Parent Councils - accounts and fundraising
Parent Councils have a responsibility to keep track of their accounts and present these at the Annual General Meeting. Having a treasurer’s report at each Parent Council meeting showing a summary of income and expenditure is good practice.
It is useful to set out an approach to finance in the constitution, eg can your Parent Council apply for and receive grants, how will your Parent Council handle counting and banking cash from fundraising activities. Parent Councils can (but do not have to) take part in fundraising activities for the school community.
Do the accounts of Parent Councils need to be audited by an accountant?
The accounts of a Parent Council should be independently checked and a signed copy presented to the Annual General Meeting by the treasurer. This can be done by a suitably skilled parent or a community volunteer who is not on the Parent Council and is not related to anyone on the Parent Council.
Can Parent Councils obtain charitable status?
A Parent Council can apply for charitable status if, on the evidence of its constitution and activities, it passes the ‘charity test’ and its constitution does not otherwise disqualify it from being considered a charity.
What is the ‘charity test’?
The ‘charity test’ requires that an organisation’s purposes is one or more of the charitable purposes under the Charities and Trustee Investment (Scotland) Act 2005. Charitable purposes under the Act include the ‘advancement of education’. The organisation must also provide public benefit in Scotland or elsewhere.
Does the Parental Involvement Act ‘toolkit constitution’ meet the test for charitable status?
Advice from the Office of the Scottish Charity Regulator (OSCR) suggests that a Parent Council, applying on the basis of the ‘toolkit constitution’, would be likely to pass the relevant elements of the charity test in respect of charitable purposes. However, OSCR would take a decision based on what individual constitutions say. It might want to discuss certain aspects of your constitution, such as the disposal of funds if the Parent Council winds up. A Parent Council also needs to provide evidence that it will provide public benefit.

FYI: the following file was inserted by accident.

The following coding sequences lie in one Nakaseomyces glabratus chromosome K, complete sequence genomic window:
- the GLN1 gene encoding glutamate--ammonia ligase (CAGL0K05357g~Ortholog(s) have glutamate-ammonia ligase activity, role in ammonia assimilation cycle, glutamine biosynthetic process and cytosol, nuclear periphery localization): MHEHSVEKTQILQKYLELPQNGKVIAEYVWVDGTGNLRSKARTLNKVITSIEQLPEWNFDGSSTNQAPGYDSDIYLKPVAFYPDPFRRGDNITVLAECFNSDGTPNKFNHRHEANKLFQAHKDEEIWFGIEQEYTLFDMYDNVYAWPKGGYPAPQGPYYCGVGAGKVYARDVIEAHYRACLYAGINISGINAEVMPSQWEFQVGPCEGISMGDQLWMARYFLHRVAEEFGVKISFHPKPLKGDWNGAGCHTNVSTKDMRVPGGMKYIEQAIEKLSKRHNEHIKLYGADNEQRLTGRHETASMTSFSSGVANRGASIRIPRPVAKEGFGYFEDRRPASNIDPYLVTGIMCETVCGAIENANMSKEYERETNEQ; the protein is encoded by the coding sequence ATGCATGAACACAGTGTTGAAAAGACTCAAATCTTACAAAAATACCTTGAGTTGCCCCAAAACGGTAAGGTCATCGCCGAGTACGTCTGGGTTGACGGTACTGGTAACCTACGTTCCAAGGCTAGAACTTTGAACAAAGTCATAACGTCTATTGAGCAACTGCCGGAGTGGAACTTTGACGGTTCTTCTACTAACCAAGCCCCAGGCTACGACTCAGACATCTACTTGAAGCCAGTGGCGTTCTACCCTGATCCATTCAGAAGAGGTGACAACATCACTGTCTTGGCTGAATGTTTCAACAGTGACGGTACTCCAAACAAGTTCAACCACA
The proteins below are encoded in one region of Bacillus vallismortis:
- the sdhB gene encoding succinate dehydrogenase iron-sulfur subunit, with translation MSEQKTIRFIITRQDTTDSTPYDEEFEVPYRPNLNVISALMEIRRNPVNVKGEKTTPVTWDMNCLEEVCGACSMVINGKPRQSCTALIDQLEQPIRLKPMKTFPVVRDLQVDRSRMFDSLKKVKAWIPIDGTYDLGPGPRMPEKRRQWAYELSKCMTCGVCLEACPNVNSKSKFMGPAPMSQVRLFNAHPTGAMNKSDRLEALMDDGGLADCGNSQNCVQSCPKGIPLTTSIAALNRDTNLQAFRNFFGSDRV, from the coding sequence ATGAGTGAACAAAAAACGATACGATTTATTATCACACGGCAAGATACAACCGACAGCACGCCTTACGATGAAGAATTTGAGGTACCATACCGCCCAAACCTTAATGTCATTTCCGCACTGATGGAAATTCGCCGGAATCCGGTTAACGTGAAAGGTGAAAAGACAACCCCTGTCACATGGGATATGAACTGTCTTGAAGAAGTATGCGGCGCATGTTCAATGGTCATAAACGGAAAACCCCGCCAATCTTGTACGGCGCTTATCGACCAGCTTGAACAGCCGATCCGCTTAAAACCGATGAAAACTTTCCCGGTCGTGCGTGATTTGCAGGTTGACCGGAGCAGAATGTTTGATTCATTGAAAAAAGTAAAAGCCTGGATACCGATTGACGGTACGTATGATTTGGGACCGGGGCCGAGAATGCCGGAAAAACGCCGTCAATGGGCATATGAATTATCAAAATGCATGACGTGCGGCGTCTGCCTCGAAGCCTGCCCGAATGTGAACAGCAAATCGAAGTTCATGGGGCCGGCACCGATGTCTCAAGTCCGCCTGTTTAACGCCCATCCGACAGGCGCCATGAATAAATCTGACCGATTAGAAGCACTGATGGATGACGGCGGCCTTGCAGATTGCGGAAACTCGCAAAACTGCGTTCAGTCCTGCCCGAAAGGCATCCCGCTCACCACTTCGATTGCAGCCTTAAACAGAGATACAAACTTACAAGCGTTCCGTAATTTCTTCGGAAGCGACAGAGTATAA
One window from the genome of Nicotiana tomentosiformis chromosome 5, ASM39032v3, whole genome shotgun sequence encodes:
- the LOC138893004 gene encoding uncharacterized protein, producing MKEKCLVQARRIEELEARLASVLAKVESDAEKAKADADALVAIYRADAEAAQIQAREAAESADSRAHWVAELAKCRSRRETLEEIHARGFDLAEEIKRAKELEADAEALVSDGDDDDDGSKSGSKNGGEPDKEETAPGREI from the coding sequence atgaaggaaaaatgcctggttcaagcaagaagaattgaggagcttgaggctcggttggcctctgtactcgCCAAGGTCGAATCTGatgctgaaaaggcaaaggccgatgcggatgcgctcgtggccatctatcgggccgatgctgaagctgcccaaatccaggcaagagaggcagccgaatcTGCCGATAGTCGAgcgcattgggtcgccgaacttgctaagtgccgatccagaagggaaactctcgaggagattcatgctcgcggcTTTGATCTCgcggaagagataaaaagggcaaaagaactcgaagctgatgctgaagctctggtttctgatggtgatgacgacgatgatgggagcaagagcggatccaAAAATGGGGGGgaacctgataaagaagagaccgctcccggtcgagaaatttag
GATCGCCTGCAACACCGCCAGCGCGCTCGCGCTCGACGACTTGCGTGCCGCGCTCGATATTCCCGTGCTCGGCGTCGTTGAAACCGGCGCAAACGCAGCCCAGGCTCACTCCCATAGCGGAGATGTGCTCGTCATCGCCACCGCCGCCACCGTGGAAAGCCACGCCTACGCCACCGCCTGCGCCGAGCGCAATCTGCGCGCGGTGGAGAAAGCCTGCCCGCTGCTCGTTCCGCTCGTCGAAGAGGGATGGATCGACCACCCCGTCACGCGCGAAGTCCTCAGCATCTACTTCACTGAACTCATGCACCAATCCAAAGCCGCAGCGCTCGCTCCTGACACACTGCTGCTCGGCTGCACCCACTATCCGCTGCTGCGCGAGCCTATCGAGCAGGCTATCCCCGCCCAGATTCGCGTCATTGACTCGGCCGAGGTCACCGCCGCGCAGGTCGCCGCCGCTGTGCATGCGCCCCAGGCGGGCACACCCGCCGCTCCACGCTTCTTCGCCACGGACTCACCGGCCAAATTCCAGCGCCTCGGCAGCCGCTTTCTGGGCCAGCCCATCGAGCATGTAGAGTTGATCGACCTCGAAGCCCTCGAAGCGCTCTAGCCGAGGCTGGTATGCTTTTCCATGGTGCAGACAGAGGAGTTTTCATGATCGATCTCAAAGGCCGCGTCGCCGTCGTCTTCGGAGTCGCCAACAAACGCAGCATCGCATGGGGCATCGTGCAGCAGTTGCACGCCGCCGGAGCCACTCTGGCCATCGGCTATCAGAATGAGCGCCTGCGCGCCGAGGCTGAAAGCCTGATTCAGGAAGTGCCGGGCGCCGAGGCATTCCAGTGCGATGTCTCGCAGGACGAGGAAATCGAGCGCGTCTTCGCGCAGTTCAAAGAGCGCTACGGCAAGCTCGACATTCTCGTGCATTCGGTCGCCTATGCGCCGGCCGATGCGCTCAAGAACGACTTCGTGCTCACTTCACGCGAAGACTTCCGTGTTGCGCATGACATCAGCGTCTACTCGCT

A Parent Council wishing to apply for charitable status can do so through the OSCR website.
What should a Parent Council think about if considering charitable status?
It is for Parent Councils to weigh up the advantages and disadvantages of charitable status. They might wish to consider what sort of financial advantage charitable status would bring eg Gift Aid. Charitable status imposes certain requirements. These include how your accounts are drawn up, how you report to others, the role of Parent Council officers (who would now be trustees) and the need to publicise that the organisation is a charity. Accounts must be kept and copies sent to the OSCR each year with an annual return. Charitable status may also bring with it a requirement for office bearers of the Parent Council to be Disclosure Scotland-checked.
The OSCR website gives advice on what your Parent Council needs to consider.
Funding and insurance
Do members of the Parent Council need to take out personal liability insurance?
No. Members of the Parent Council do not need to take out personal liability insurance cover. The Parental Involvement Act states that members of Parent Councils do not incur personal liability for anything done, or said to have been done, in carrying out the work of the Parent Council, if this was done in good faith.
Do Parent Councils need to take out public liability insurance?
Parent Councils should consider the need for appropriate insurance for the activities they undertake and for any liability issues that might arise. Parent Councils will wish to establish whether they are covered by the authority's own insurance arrangements for public liability. Otherwise, the Parent Council should secure its own public liability insurance. Twenty-four local authorities take out membership for all their Parent Councils with Connect. This membership includes membership-linked insurance. Otherwise, Parent Councils can take out individual Connect membership or may source a policy from a recognised broker.
If your Parent Council is involved in fundraising activities, do discuss matters with the headteacher and with the wider school community. Then you can work together effectively on how best to spend the money to improve the school and benefit the pupils. Funds raised should not be used for school running costs or essential equipment. You should also be aware that most local authorities have contract arrangements for the supply of equipment such as computer resources so there may be restrictions on what your parent group can buy for the school.
Can a Parent Council seek funds from grants and trusts?
The Parental Involvement Act allows a Parent Council to raise funds by any means other than by borrowing. It can also receive gifts. However, a Parent Council wishing to seek funding from grants and trusts, or lottery funding, might find it helpful to have a specific reference in its constitution saying that it can apply for, and receive, grants and gifts. Often grants have specific eligibility criteria. If, for example, ‘statutory organisations’ are not eligible, then Parent Councils would not be eligible as they are a statutory body.
Parent Council Resource - A guide to gathering views and ensuring parents' voices are heard in your school.
National Lottery Good Causes - Information on organisations that distribute public money from the government and the National Lottery.